Consolidated by U.S. Navy Seabee Museum, Naval History and Heritage Command
1942: 16th NCB commissioned at Camp Allen, Norfolk, Virginia.
1965: On this day the Chief of Naval Material transferred the material support responsibility for the Navy’s floating drydocks to the Bureau of Ships from the Bureau of Yards and Docks. The transfer was made in order to provide more effective support to the Navy’s Operating Forces. Material support included research, development, test, procurement, production, supply, and maintenance and modification, as well as the planning, budgeting, and provision of feasibility advice for the floating drydocks.
1971: Cmdr. D.G. Wilson, CEC, relieved CDR H. E. Keppell, Jr., CEC, as commanding officer of Construction Battalion Maintenance Unit (CBMU) 302.
1946: 53rd NCB inactivated on Bikini Atoll.
1967: NMCB 8 main body of 20 officers and 664 enlisted personnel deployed by eight C-141s from Chu Lai, RVN to CBC, Port Hueneme, California.
1967: NMCB 6 main body of 19 officers and 533 enlisted men arrived in Camp Miller, Chu Lai, RVN.
1970: Capt. Walter E. Marquardt, Jr., CEC, relieved Capt.Charles C. Heid, CEC, as commander, 21st NCR.
2012: Capt. Joe Campbell, CEC, relieved Capt. Joe Grealish, CEC, as commanding officer, Amphibious Construction Battalion 2 at Joint Base Little Creek-Fort Story, Virginia.
1971: Cmdr. E.J. Peltier, Jr., CEC, assumed command of ACB 2. He relieved Cmdr. Russell Myers, Jr., CEC, who had command since July 1969.
1943: 113th NCB commissioned at NCTC Camp Peary, Magruder, Virginia.
1968: Seabee Team 0310 deployed to Long Xuyen, RVN, and Seabee Team 0311 deployed to Can Tho, RVN, via government aircraft.
1968: Special battalion quarters held to announce that NMCB 74 had been selected as best of type among the Atlantic Fleet Construction Forces for the period of July 1967 to July 1968.
1969: Seabee Team 0312 deployed to Ben Tre, RVN via government aircraft.
1970: Main body of NMCB 71 departed Davisville, Rhode Island for deployment at Guantanamo Bay, Cuba.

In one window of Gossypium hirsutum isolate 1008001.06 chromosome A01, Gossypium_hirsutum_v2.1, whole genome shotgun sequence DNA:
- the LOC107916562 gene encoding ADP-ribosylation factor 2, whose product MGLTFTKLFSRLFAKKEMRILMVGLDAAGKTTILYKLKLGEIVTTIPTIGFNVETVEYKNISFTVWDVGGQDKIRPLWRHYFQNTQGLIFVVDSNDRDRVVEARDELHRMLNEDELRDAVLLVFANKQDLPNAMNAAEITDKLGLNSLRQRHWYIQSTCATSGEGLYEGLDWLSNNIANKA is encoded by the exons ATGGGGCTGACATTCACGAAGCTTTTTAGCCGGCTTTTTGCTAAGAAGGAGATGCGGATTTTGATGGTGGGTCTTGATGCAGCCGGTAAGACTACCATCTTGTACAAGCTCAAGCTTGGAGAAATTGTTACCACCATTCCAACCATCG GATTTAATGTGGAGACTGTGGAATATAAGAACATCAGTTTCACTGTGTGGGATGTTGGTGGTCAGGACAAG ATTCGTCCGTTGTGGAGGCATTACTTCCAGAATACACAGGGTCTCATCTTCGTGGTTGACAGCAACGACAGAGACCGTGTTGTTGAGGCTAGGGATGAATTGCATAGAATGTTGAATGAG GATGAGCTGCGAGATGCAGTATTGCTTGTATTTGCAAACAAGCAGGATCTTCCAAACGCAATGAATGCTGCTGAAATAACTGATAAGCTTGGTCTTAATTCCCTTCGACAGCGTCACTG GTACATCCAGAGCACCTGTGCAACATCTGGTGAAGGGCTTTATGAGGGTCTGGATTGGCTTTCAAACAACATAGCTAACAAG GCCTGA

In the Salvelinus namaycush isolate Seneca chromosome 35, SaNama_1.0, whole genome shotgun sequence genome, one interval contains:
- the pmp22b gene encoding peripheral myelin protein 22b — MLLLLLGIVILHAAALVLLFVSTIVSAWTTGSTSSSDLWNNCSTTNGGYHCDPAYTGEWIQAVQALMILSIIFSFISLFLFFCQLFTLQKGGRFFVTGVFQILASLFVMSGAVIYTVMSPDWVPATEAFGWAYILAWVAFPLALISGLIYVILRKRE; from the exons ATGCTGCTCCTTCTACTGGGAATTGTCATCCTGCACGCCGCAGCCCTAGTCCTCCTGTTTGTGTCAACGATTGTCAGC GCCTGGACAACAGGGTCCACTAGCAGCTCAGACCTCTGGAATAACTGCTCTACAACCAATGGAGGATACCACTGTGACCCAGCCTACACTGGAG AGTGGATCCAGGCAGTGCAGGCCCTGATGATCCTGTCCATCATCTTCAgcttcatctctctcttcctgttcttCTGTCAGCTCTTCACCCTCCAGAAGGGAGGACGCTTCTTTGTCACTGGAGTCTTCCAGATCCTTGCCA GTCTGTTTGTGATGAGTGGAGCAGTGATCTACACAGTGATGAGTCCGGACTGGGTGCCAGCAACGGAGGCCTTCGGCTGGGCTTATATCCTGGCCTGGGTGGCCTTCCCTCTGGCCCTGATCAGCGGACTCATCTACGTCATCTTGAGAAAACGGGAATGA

1945: A U.S. Army Air Force B-29 bomber, called the Enola Gay, took off from North Field on the island of Tinian Island and later in the day dropped an atomic bomb on Hiroshima, Honshu, Japan. This was the first time that the weapon, until then held secret, was used for a military purpose. The bomb destroyed over four square miles of the city and brought death or injury to over 160,000 people. Seabees of the 6th Naval Construction Brigade participated in many phases of the operation. When the USS Indianapolis arrived at Tinian from the Naval Weapons Center, Port Chicago, California, Seabees helped with the unloading of the components of the atomic bomb. The Seabees then stored the elements in a shed built by themselves, and they then organized a detachment to guard the shed and its mysterious contents. Scientists assembled the atomic bombs in the shed with several Seabees assisting as handymen. Later, when she started on her mission to Japan, the Enola Gay with her atomic bomb took off from Tinian’s North field which the Seabees had built.
2015: Capt. Greg Vinci, Civil Engineer Corps (CEC), relieved Capt. Eric Aaby, CEC, as commanding officer of Amphibious Construction Battalion (ACB) 1 at Naval Amphibious Base (NAB), Coronado, California.
1942: 17th Naval Construction Battalion (NCB) commissioned at Camp Allen, Norfolk, Virginia.
1945: 7th Special NCB inactivated at Advance Base Depot (ABD), Port Hueneme, California.
1949: The 1st Naval Mobile Construction Battalion — NMCB 1 – was activated for use in advance base construction and participation in special task force projects.
1951: The U.S. Navy Bureau of Yards and Docks (BuDocks) Supply Depot, Davisville, Rhode Island, was disestablished. In its place, BuDocks established U.S. Navy Advance Base Depot, U.S. Navy Construction Battalion Center (CBC), U.S. Navy Advanced Base Tactical Training Center, U.S. Navy Advanced Base Supply Depot, and U.S. Navy Construction Equipment Depot, Davisville, Rhode Island.
1952: Establishment ceremony held for NMCB 9 at CBC, Port Hueneme, California.